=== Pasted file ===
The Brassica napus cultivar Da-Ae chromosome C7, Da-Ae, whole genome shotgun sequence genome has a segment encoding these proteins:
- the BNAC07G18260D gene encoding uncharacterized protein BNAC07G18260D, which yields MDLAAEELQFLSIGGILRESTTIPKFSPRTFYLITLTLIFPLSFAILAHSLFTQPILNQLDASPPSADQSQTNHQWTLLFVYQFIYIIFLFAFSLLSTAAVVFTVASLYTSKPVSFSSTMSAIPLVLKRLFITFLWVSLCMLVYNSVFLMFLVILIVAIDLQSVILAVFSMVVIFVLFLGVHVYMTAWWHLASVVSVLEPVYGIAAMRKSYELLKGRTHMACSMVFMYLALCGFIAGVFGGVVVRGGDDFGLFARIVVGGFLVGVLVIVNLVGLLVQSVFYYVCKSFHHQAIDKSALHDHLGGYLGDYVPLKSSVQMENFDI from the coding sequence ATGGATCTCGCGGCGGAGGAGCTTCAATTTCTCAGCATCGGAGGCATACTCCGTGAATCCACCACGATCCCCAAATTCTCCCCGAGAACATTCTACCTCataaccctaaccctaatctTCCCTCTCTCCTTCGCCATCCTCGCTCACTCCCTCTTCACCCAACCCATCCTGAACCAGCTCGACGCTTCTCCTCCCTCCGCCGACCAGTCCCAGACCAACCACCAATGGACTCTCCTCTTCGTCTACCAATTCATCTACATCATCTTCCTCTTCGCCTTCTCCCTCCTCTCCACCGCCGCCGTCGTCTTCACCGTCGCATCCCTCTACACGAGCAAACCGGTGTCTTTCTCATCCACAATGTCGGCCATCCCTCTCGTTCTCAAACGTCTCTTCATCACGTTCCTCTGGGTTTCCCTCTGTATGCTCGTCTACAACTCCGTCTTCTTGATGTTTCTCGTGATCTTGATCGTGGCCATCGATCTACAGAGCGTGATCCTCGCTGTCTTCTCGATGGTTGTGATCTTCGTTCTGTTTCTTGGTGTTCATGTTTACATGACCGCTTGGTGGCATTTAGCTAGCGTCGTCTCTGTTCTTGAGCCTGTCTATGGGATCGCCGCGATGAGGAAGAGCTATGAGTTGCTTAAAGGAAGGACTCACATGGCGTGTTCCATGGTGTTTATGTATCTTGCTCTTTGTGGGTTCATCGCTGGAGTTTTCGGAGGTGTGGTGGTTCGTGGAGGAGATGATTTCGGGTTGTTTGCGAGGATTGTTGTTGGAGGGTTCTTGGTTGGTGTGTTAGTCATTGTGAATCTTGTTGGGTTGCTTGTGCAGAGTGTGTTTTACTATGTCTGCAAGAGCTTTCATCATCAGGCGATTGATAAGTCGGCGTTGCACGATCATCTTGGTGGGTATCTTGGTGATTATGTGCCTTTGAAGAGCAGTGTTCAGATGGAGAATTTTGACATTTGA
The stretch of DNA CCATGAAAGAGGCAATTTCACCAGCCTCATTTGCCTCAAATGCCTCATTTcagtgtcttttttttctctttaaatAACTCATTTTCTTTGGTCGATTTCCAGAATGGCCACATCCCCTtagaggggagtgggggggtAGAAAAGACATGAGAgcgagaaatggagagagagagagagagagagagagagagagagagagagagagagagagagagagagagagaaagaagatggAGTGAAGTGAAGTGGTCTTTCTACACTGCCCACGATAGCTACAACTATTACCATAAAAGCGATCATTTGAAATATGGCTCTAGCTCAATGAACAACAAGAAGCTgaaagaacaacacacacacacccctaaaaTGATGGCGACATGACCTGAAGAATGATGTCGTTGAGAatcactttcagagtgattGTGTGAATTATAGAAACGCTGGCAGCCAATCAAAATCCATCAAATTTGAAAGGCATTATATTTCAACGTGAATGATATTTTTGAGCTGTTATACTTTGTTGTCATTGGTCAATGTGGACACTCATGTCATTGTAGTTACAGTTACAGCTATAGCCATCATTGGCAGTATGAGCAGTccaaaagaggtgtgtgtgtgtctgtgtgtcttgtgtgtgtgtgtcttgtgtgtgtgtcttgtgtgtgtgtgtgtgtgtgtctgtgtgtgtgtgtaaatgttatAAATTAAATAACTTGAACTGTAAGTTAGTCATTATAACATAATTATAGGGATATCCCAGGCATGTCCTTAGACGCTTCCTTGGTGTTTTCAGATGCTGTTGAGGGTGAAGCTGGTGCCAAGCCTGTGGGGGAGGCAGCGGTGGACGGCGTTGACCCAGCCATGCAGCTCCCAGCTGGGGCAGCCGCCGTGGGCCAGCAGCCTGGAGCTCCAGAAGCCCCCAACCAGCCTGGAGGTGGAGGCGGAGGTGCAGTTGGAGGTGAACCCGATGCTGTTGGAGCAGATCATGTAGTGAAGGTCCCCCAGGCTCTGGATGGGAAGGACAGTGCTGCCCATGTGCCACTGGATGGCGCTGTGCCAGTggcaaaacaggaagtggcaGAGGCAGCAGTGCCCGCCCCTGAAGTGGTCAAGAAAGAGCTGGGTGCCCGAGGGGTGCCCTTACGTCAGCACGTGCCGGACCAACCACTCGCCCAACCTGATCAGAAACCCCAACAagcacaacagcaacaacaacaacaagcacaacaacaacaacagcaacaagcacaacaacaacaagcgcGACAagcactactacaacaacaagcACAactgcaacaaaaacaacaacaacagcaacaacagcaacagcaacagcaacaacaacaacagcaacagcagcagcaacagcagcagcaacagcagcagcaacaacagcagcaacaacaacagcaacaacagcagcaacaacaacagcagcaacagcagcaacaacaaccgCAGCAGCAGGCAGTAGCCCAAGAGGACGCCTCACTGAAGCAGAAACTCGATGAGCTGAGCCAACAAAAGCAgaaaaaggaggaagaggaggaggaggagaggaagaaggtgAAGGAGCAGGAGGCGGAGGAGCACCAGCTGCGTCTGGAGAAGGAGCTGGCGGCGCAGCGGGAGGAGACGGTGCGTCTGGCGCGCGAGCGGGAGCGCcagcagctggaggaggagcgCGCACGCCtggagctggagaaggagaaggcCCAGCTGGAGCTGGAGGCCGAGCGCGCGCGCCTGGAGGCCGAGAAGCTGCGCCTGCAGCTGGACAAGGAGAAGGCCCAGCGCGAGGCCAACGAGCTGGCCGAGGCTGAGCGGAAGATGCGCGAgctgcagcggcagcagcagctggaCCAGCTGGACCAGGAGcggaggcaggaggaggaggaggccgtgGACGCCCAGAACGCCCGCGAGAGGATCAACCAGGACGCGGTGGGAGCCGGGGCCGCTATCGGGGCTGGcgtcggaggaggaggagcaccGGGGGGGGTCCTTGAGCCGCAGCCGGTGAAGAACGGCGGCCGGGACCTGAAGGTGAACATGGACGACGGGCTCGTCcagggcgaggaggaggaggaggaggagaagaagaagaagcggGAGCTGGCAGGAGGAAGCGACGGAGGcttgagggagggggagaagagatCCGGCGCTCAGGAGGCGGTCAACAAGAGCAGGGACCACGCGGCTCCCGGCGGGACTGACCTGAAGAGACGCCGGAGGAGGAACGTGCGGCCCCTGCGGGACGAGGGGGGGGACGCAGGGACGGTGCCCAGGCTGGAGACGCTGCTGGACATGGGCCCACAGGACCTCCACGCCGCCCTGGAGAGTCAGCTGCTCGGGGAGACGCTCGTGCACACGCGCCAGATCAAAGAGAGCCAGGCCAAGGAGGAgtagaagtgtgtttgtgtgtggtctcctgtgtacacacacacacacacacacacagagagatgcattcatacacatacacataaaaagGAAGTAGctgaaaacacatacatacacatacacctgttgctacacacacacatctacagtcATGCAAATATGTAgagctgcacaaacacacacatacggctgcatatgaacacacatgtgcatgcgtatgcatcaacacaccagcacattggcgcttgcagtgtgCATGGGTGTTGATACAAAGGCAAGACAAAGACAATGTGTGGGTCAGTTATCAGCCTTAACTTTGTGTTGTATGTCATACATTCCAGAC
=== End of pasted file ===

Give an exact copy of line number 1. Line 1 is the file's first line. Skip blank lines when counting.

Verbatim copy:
The Brassica napus cultivar Da-Ae chromosome C7, Da-Ae, whole genome shotgun sequence genome has a segment encoding these proteins: